Bay of Souls

by Robert Stone

Published by Houghton Mifflin

249 pages, 2003




Losing My Religion

Reviewed by David Abrams


So I'm sitting here with the new Robert Stone novel, Bay of Souls, at my elbow, not sure where to start.

I loved it.

I hated it.

You know, the old "devil on one shoulder, angel on the other" dilemma. It's like a bone-crunching body slam at a wrestling match (Halos vs. Horns) the way those two go at it, leaving me to referee the winning and losing points of Stone's book. What to do, what to do?

Let's start with the guy in the halo. As the title suggests, Stone's book is all about the soul -- not just the ethereal, intangible fluff of late-night TV gurus or chicken soup books, but the Soul as a character -- just on the vapory side of flesh and blood. Stone has wrestled with the spirit in most of his other novels: on the high seas (Outerbridge Reach), in Jerusalem (Damascus Gate), on a movie set (Children of Light). However, this book, his shortest yet, pins the exhausted reader against the mat with its unrelenting examination of spiritual matters. It's brilliant in that regard (thus saith the shoulder-angel).

Echoing grand masters of the past like Joseph Conrad and Henry James -- who often devoted entire volumes to characters sitting around agonizing over the state of the soul -- Stone unsparingly goes for the choke-hold as he examines the life of one Michael Ahearn, a comfortably-married professor at a small Midwestern college, who becomes obsessed with an alluring faculty member and spirals into adultery, deceit and voodoo when he follows the woman to back to her native Caribbean island of St. Trinity.

Bay of Souls opens with a haunting chapter as Ahearn goes deer hunting with two of his colleagues. Ahearn likes the aura of the hunt -- the early-morning rising, the coffee and bagged sandwiches, the tramp through the silent woods, the glass of expensive whiskey around the potbellied stove -- more than he does the actual kill. The trip soon turns into a journey through the landscape of the spirit, in the heart of a family man's darkness.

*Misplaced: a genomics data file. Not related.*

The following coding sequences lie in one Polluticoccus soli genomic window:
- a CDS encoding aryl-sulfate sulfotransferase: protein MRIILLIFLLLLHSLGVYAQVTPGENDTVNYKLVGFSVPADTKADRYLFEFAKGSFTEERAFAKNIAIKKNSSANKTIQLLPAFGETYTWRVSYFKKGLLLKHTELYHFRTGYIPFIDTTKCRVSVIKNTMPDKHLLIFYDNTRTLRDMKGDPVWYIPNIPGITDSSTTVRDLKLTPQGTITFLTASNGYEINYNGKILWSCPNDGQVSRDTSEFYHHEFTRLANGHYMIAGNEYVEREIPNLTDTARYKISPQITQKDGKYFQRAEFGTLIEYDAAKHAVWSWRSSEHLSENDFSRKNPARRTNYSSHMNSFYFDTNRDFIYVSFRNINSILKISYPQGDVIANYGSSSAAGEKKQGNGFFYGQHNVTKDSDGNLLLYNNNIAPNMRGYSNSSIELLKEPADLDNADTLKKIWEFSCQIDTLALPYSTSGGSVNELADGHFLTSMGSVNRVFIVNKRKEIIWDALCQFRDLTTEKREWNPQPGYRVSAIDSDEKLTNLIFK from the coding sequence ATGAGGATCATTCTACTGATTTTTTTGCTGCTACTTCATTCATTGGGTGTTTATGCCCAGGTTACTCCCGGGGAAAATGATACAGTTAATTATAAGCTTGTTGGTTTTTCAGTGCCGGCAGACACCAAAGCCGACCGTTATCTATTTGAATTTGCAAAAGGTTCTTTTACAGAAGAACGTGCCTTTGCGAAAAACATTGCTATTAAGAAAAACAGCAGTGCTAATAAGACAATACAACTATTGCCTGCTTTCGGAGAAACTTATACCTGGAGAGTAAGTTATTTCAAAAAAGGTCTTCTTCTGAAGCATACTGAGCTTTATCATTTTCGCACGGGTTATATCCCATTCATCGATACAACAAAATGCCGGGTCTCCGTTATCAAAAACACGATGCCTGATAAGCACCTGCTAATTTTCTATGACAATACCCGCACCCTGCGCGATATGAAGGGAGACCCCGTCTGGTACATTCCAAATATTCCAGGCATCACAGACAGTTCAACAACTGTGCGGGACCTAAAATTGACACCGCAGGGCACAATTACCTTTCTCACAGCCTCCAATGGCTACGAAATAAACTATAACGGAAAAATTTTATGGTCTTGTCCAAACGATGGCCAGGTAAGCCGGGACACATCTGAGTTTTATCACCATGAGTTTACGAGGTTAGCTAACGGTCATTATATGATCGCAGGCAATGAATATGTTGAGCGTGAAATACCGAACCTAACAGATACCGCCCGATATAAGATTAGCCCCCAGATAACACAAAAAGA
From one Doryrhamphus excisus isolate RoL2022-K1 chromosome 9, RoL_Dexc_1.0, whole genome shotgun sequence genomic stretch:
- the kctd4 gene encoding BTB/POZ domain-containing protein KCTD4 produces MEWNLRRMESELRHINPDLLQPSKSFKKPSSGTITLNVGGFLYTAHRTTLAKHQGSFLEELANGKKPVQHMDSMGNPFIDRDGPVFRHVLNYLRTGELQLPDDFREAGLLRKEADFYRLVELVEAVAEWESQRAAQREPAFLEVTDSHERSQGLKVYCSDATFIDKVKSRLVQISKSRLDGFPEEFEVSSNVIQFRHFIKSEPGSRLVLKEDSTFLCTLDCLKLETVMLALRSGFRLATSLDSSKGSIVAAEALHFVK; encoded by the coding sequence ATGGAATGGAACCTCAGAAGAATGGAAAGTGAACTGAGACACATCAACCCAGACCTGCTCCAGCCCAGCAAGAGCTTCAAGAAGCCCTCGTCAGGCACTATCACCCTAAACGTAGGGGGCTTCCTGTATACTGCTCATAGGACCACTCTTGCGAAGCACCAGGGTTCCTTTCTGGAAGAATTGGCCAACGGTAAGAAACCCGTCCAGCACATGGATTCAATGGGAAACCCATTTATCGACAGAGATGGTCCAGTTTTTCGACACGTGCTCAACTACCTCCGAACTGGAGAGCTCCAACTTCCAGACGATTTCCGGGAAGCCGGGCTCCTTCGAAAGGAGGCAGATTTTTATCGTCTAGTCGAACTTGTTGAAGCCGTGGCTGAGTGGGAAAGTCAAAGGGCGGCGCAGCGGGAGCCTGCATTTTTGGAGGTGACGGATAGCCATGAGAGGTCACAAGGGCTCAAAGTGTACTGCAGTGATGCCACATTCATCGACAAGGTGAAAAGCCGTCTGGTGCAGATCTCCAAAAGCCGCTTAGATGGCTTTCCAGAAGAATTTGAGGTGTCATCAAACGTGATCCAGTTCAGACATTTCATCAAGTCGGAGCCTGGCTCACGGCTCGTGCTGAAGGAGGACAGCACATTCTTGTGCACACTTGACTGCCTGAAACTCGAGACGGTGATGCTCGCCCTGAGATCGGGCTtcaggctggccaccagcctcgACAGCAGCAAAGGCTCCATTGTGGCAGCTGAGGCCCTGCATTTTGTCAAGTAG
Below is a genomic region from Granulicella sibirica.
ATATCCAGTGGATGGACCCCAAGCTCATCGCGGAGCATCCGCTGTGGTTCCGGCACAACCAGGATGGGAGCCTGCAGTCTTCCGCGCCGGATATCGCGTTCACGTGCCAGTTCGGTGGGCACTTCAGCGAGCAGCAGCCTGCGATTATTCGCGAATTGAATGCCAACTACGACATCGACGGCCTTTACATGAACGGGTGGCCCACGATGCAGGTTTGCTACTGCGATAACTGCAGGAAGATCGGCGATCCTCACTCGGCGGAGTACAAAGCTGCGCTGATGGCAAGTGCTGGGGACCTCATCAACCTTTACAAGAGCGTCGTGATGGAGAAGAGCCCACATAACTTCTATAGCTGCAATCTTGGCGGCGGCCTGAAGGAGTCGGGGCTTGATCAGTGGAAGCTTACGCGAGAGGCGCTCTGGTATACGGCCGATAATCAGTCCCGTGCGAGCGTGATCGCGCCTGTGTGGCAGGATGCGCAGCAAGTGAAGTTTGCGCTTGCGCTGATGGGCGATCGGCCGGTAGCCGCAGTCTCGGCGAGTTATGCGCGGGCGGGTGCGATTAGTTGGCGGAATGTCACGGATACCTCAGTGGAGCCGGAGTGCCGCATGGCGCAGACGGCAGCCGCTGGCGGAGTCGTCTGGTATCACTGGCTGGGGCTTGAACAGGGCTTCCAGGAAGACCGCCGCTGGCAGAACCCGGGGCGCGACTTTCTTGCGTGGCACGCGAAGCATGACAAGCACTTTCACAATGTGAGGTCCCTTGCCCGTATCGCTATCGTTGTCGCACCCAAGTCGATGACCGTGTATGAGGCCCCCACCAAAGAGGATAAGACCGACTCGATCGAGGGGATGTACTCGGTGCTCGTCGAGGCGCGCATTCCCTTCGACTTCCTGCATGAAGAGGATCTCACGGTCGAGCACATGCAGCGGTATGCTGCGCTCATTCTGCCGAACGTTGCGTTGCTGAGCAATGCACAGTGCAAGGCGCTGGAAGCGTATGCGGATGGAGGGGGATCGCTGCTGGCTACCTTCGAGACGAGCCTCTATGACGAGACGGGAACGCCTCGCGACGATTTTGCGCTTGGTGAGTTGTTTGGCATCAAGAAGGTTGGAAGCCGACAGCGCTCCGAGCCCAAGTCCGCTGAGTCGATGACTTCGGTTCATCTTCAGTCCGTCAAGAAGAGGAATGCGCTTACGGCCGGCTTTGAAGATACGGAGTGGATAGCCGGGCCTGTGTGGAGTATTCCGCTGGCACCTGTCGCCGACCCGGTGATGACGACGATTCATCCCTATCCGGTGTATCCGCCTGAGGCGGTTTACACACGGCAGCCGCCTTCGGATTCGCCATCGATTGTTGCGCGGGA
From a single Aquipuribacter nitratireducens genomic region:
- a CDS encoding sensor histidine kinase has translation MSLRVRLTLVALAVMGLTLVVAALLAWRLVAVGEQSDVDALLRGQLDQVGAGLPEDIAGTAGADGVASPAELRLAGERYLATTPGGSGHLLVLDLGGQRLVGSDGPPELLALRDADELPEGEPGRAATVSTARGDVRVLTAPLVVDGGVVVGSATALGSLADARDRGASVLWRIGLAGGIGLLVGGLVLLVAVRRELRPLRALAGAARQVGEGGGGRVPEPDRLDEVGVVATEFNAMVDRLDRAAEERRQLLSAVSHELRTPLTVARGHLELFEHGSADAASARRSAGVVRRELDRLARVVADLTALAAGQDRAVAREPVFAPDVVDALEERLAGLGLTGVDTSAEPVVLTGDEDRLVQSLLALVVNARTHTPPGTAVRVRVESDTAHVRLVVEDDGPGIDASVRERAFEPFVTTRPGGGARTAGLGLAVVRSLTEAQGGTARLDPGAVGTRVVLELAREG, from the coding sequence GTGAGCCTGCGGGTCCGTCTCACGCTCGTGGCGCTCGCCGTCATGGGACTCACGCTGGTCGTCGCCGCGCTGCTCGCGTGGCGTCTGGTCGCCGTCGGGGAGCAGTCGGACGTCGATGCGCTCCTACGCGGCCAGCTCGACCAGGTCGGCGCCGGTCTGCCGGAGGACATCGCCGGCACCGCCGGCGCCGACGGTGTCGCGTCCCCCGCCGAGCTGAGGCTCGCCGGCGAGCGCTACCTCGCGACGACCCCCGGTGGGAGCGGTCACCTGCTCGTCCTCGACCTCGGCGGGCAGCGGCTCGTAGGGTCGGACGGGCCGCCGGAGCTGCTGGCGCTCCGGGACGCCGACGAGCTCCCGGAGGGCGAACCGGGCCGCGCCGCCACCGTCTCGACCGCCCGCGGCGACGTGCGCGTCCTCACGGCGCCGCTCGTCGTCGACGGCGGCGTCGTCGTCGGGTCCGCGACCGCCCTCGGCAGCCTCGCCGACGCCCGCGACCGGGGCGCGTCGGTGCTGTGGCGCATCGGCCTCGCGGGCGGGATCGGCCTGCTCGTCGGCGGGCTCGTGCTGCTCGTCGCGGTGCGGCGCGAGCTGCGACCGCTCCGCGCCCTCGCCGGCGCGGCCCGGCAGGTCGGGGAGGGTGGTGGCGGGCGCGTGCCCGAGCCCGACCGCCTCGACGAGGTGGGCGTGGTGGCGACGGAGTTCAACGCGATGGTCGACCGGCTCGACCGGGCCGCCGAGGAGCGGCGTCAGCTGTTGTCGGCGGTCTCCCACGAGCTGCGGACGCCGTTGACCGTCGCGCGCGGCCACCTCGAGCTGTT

Michael had come armed into the woods for the customary reason, to simplify life, to assume an ancient uncomplicated identity. But the thoughts that surfaced in his silence were not comforting. The image of himself, for instance, as an agent of providence. The fact that for every creature things waited.

Though not a religious man, Ahearn is hyper-spiritual, constantly examining his place in the world and his relation to God, fretting about "the power of the most high. Its horrible providence. Its mysteries, its hide-and-seek, and lessons, and redefined top-secret mercies to be understood through prayer and meditation."

His epiphany comes when he's perched God-like in a deer stand and watches another hunter struggle to haul his ten-point buck out of the woods, the angry man cursing every step of the way as the deer keeps falling out of his wheelbarrow. The scene is chilling in the way it works on both the literal and spiritual levels.

Many of the novel's pages are filled with these dual-layered images. Earlier, Ahearn loses the group's only flashlight on the hunt -- and it's a powerful portent of the things to come. His spiritual lamp will be doused -- or, at the very least, the wind will beat down upon the flame, making it flicker and gutter.

He and Lara, the beautiful woman who says she's lost her soul, go to the Caribbean at Easter, where the air throbs with tribal drumbeats. Both will be reborn on St. Trinity -- one relieved of spiritual burden, while the other is doomed to live the rest of life going through hell. Ahearn gets tangled in murky politics and spiritualism as he first pursues Lara, then tries to escape with his life and soul intact. It's on the island where things really fall apart for Ahearn … and for the reader (my shoulder-devil clears his throat).

While there is one harrowing scene where Ahearn must dive down to a submerged plane wreck to recover smuggled goods, most of the second half of Bay of Souls is underdeveloped, like a hallucinogenic dream where all the good parts have been left out.

The story runs in fits and starts -- a sharp contrast to the tight coil of the book's earlier pages -- and Stone only redeems himself in the final chapter when Ahearn has returned from the island and finds his familiar world has gone sour, a world where he no longer has a significant place.

A man without a meaning was a paltry thing, and increasingly, since the day of the deer hunt, he had seen himself revealed as one.

Bay of Souls is by no means paltry -- Stone's intensity could never let it be anything less than a substantial piece of fiction -- but there are times (and I'm sure both of those guys on my shoulders would agree) that it could have used a little more muscle on the wrestling mat. | May 2003


David Abrams has written for Esquire, Glimmer Train Stories, The Greensboro Review, Fish Stories and other literary magazines.